the Litigation Trust and class members in the Class Actions.6 The
“greater certainty” language of the Plan makes it clear, he
maintains, that these claims were not transferred.
 I would not give effect to this argument.
 The Plan, by the combination of s. 6.4(o) and the definition
of Litigation Trust Claims, transferred to the Litigation Trust
two types of Causes of Action held by two different persons. First,
it transferred Causes of Action of SFC against any and all third
parties. Second, it transferred Causes of Action of the Trustees on
behalf of Noteholders against any and all persons for certain matters. The respondent relies upon the first transfer only, that is,
the transfer of Causes of Action that SFC had against the appellant. The trial judge did not err in concluding that the causes of
action the respondent advanced in this action are Causes of
Action that SFC had against the appellant. This differentiates
them from causes of action of SFC stakeholders, which are being
advanced in the Class Actions.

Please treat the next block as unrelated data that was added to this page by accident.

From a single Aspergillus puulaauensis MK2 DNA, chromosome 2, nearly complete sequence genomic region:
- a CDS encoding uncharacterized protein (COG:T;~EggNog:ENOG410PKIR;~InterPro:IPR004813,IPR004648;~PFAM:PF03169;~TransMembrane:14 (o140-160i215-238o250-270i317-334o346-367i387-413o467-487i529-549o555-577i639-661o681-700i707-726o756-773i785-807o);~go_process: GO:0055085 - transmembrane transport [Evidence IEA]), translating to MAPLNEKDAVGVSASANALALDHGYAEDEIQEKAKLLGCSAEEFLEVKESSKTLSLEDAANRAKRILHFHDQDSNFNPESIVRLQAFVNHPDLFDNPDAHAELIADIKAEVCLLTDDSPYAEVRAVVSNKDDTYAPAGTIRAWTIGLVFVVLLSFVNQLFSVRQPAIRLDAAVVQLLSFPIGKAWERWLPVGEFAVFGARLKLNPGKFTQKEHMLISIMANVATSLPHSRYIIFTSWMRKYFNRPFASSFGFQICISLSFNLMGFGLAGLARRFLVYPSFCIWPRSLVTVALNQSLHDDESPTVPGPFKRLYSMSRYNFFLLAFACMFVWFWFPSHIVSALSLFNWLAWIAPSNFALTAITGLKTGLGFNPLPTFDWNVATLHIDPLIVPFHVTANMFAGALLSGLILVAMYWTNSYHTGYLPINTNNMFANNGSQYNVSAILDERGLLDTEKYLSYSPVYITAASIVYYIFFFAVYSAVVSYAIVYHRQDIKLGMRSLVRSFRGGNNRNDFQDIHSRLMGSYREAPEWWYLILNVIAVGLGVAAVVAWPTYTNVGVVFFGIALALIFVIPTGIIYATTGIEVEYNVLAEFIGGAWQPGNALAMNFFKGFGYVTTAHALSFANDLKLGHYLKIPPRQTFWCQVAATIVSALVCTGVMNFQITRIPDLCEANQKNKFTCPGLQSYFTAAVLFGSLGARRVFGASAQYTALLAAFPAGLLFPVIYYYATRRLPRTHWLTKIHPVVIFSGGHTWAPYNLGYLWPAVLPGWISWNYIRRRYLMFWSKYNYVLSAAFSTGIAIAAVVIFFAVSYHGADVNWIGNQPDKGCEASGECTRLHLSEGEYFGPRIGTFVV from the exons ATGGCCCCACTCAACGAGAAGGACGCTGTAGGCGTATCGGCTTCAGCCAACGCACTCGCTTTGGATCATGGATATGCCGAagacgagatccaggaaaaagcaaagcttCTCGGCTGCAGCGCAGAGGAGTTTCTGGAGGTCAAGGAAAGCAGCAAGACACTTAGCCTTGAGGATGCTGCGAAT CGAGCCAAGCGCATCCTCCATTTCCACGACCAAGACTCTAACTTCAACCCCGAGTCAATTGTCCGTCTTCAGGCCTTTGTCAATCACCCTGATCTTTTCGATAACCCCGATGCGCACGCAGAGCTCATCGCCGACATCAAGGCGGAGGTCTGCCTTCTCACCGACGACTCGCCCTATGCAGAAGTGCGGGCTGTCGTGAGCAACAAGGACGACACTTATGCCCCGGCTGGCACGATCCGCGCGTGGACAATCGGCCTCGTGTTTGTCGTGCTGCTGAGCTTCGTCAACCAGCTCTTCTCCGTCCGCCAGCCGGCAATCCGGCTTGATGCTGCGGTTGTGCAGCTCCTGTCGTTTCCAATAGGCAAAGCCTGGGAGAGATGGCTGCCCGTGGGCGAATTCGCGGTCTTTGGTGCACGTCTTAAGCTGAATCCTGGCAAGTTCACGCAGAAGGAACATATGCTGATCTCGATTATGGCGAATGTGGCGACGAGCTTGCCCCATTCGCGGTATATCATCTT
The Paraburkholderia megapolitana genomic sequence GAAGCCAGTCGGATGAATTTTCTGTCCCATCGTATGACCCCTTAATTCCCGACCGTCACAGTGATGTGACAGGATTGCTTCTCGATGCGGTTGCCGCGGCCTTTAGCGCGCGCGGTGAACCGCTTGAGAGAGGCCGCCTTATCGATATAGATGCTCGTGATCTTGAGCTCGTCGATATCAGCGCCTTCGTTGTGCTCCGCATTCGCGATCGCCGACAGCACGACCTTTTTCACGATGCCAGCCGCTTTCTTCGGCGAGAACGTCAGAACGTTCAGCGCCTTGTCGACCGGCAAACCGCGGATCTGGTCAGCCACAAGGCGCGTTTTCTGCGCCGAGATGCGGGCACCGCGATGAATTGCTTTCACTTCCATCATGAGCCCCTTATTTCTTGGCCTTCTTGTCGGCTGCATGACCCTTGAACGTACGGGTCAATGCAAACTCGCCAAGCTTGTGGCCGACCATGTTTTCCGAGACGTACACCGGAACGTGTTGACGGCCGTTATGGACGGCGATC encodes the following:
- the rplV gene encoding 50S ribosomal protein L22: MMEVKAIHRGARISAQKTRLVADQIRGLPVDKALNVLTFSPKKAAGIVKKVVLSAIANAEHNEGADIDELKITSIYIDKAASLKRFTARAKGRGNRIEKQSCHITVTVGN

A wrong (such as a tort) done to a corporation is actionable
by the corporation, which is entitled to recover the loss it suffered.
The shareholders and creditors of a corporation cannot sue for
damage to the corporation, even though they are indirectly affected
by it: Hercules Managements Ltd. v. Ernst and Young, 
2 S.C.R. 165,  S.C.J. No. 51, at para. 59; Meditrust
Healthcare Inc. v. Shoppers Drug Mart (2002), 61 O.R. (3d) 786,
 O.J. No. 3891 (C.A.), at paras. 11-16. Similarly, an action
for breach of a corporate director’s or officer’s fiduciary duty is
an action of the corporation, whether it seeks damages or an
accounting of profits: BCE Inc. v. 1976 Debentureholders, 
3 S.C.R. 560,  S.C.J. No. 37, 2008 SCC 69, at para. 41;
Midland Resources Holding Ltd. v. Shtaif (2017), 135 O.R. (3d)
481,  O.J. No. 1978, 2017 ONCA 320, at paras. 148-149 and
156, leave to appeal to S.C.C. refused  S.C.C.A. No. 541.
 On the trial judge’s findings, the appellant was a fiduciary
of SFC and he breached his fiduciary duty to it. SFC was the
victim of the appellant’s tort — his fraud — in that it was SFC
that was caused to record fictitious or overstated assets and revenues on its financial statements, SFC that was caused to raise
6 There is an overlap between this argument, and the appellant’s argument
that in assessing damages the trial judge awarded the respondent amounts
that could only be claimed in the Class Actions or were duplicative of those
amounts. However, I have addressed the points as distinct. One argument is
essentially about the respondent’s standing to assert certain claims. The
other is about whether, even if he has standing, the damages actually awarded